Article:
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‘No one was alerted on the island.’ Planes of Venezuelan migrants land on Martha’s Vineyard.

Community people and migrants outside St. Andrews Episcopal Church in Edgartown on Thursday.Jonathan Wiggs/Globe Staff

About 50 Venezuelan migrants were abruptly flown to Martha’s Vineyard Wednesday and left in the care of island officials, who said they had no advance notice of their arrival.

There was some confusion as to where the migrants were sent from.

A spokeswoman for Republican Florida Governor Ron DeSantis told Fox News his administration had dispatched the migrants as part of his plan to relocate undocumented immigrants to so-called sanctuary states such as Massachusetts.

But Massachusetts state Senator Julian Cyr said two charter planes landed at Martha’s Vineyard Airport at about 3 p.m. Wednesday.

Whoever arranged the flights also sent a videographer to record the arrival, and white vans to transport the passengers, Cyr said.


He said it was unclear where the passengers began their journey. At least one flight, Cyr said, originated in San Antonio, Texas, before making a stop in Florida.

The migrants’ unexpected arrival brings to Massachusetts the national debate roiling over immigration policy, which has focused on undocumented immigrants crossing the southern border.

US Representative William Keating, who represents Martha’s Vineyard in Congress, criticized DeSantis’s presumed decision to transport the migrants on Twitter.

“History does not look kindly on leaders who treat human beings like cargo, loading them up and sending them a thousand miles away without telling them their destination. Still, Florida @GovRonDeSantis made that choice today,” he tweeted.

Sending the migrants to Martha’s Vineyard, an exclusive island where President Barack Obama and celebrities have summer homes, was a political choice, state Representative Dylan Fernandes said.

“They look at us as rich, liberal enclaves,” he said.

Cyr said DeSantis has taken credit for sending the flights.

“This is a cruel ruse that manipulates vulnerable families for seeking a better life, and I think that capitalizing on migrant families who are in the most difficult of circumstances for a gotcha moment and a political stunt is disgusting,” Cyr said.


Cyr said he was proud to see the island come together to make the migrants as comfortable as possible.

“What better rebuke to this shameless political stunt than a community actually rallying to help people and recognizing and appreciating their humanity and their dignity,” Cyr said.

Island officials were hurriedly trying to arrange food, clothing, and temporary shelter for the unexpected arrivals, some of whom told them they had no idea where they were.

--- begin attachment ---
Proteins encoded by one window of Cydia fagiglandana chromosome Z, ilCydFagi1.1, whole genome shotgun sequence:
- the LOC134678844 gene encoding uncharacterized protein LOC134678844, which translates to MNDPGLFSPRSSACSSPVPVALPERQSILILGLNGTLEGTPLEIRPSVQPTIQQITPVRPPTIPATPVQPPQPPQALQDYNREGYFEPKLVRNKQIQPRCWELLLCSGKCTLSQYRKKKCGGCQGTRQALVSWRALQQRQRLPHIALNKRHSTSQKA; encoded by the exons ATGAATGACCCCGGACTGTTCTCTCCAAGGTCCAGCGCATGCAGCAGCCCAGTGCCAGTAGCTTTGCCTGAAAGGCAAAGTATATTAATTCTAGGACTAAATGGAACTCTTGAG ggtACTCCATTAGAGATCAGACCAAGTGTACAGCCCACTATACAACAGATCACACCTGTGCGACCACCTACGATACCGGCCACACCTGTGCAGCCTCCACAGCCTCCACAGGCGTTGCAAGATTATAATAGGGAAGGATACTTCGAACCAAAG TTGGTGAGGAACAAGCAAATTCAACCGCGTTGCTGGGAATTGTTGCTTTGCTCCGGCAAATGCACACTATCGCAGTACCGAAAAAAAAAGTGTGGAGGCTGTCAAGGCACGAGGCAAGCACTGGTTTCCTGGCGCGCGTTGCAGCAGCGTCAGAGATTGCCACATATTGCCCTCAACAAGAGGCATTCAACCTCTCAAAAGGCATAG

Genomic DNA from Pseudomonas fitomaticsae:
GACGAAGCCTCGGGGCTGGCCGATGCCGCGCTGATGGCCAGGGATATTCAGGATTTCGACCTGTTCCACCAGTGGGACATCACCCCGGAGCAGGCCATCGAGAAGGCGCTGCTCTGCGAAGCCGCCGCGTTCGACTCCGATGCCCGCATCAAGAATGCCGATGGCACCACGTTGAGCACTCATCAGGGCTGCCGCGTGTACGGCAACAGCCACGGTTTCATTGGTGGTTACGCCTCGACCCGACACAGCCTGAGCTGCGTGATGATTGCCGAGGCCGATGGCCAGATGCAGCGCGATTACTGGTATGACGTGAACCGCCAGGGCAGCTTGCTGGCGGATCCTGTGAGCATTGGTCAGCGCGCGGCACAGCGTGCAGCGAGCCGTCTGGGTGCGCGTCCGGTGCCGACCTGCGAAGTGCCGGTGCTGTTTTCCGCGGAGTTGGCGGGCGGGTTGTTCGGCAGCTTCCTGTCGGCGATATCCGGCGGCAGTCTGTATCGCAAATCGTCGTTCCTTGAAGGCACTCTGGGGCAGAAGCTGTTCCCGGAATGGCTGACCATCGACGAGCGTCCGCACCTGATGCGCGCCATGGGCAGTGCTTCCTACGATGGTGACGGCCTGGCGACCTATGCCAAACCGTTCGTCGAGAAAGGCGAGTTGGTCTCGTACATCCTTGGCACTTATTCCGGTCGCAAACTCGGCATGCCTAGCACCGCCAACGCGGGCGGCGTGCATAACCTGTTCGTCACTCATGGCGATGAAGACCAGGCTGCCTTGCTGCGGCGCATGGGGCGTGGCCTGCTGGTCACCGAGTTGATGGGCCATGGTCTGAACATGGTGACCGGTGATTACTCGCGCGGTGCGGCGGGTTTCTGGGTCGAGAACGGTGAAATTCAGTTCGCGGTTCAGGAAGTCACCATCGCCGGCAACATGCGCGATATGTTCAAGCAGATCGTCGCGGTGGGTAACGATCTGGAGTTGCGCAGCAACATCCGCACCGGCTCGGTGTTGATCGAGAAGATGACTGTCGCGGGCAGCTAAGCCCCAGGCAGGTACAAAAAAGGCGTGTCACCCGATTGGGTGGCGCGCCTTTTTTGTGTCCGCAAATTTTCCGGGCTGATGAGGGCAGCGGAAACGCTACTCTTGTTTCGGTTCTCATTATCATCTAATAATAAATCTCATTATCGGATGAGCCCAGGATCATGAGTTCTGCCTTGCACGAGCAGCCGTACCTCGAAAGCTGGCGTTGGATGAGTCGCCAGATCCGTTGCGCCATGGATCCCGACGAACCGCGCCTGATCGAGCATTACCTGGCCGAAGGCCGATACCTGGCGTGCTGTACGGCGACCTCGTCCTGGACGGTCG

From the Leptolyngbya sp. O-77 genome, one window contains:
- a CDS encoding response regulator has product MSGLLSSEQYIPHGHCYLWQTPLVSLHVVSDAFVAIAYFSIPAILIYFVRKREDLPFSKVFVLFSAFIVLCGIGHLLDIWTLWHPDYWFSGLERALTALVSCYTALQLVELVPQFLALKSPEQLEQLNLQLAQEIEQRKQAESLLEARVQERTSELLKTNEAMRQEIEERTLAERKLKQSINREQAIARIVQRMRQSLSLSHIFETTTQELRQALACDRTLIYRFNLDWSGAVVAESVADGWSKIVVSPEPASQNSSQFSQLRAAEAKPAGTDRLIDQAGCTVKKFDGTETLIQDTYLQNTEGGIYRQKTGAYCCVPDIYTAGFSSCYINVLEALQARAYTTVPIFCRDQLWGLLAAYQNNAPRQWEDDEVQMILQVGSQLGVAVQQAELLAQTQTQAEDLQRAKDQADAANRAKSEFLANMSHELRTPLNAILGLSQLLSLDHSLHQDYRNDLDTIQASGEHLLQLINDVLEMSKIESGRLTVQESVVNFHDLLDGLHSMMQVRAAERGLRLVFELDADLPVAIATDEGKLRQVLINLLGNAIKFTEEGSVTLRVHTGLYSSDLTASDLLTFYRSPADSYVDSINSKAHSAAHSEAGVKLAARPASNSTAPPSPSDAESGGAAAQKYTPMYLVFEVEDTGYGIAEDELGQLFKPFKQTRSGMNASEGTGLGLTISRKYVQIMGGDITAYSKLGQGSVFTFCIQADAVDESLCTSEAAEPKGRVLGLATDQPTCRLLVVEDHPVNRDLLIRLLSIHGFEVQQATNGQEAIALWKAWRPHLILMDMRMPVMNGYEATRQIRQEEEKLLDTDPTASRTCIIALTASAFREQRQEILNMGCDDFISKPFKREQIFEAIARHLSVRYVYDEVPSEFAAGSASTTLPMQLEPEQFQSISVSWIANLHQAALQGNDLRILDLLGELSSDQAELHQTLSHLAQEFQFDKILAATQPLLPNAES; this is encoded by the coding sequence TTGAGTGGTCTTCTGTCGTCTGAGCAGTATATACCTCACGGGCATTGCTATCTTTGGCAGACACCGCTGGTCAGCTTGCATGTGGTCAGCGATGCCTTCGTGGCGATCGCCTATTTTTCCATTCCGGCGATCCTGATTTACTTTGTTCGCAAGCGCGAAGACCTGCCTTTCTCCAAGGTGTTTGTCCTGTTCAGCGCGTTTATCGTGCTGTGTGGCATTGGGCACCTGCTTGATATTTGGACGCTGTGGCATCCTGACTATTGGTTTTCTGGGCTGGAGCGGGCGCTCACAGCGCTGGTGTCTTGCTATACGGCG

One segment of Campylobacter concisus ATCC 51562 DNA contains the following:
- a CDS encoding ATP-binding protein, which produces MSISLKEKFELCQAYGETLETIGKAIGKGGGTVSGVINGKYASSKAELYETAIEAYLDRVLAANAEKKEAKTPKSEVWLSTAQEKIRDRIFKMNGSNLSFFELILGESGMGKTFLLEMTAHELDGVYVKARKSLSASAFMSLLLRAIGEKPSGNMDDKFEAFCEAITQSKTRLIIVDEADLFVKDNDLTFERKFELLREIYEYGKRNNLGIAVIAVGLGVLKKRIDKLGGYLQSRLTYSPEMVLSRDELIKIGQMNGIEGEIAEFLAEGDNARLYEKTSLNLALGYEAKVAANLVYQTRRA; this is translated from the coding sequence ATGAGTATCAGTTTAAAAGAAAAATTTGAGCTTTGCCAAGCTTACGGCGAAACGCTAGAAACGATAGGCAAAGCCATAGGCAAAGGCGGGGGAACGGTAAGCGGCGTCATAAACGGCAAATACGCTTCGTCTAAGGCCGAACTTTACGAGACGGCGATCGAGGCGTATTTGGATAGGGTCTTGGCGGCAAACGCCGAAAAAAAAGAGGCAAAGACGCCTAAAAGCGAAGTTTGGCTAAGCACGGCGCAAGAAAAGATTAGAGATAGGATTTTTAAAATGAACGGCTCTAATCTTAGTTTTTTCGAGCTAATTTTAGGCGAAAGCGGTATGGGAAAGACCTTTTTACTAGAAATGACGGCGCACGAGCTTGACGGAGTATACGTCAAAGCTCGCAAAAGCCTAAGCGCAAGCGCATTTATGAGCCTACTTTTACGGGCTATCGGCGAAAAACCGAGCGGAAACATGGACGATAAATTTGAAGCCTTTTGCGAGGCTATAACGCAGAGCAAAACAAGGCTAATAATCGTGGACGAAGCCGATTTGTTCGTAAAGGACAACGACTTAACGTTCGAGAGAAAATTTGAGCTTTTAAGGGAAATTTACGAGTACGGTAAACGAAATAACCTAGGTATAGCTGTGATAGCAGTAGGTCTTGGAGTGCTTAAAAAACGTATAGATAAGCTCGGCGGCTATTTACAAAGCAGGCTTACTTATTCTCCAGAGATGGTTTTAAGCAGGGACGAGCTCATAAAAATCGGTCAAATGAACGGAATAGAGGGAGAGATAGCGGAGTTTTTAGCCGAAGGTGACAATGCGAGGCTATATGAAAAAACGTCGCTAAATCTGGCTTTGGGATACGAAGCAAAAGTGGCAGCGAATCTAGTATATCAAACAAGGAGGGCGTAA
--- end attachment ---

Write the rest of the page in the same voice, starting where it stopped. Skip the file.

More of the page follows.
“They were told people were going to meet them here and they’d have resources and the like,” said Fernandes, a Falmouth Democrat who represents the Cape & Islands in the state legislature. “But no one was alerted on the island.”

A woman, who is part of a group of immigrants that had just arrived, held a child as they are fed outside St. Andrews Episcopal Church in Edgartown.Ray Ewing/Vineyard Gazette via AP

The migrants were being put in a local church shelter, and Cyr added that the Baker administration will provide emergency aid.

A spokesman for Governor Charlie Baker said the office was aware of the situation on the Vineyard.

“The Baker-Polito Administration is in touch with local officials regarding the arrival of migrants in Martha’s Vineyard,” press secretary Terry MacCormack said via e-mail. “At this time, short-term shelter services are being provided by local officials, and the Administration will continue to support those efforts.”

Like Fernandes, Cyr criticized the efforts by Republican governors in border states as using undocumented immigrants for political purposes.

After landing at Martha’s Vineyard airport, the men, women, and children went to Martha’s Vineyard Community Services, “which marshaled resources to get these people food and water and sprang into action to get shelter as well,” Fernandes said.


The migrants were then taken to St. Andrews Episcopal Church in Edgartown, which has space that is sometimes used as a homeless shelter, Fernandes said.

“It’s a humanitarian issue,” Oak Bluffs Police Chief Jonathan Searle told the Vineyard Gazette. “Right now we’re concerned with coordinating with state and federal officials.”

Many of the people did not know where they were, or where they were supposed to be going, Fernandes said. One man was told he was going to New York, Fernandes said.

Fernandes said the transport of undocumented migrants on a moment’s notice was inhumane.

“These are people who are being used as Republican political pawns,” Fernandes said. “Republicans are using human lives as a way to get media attention. And, you know, it’s profoundly disgusting.”

Tonya Alanez can be reached at tonya.alanez@globe.com. Follow her @talanez.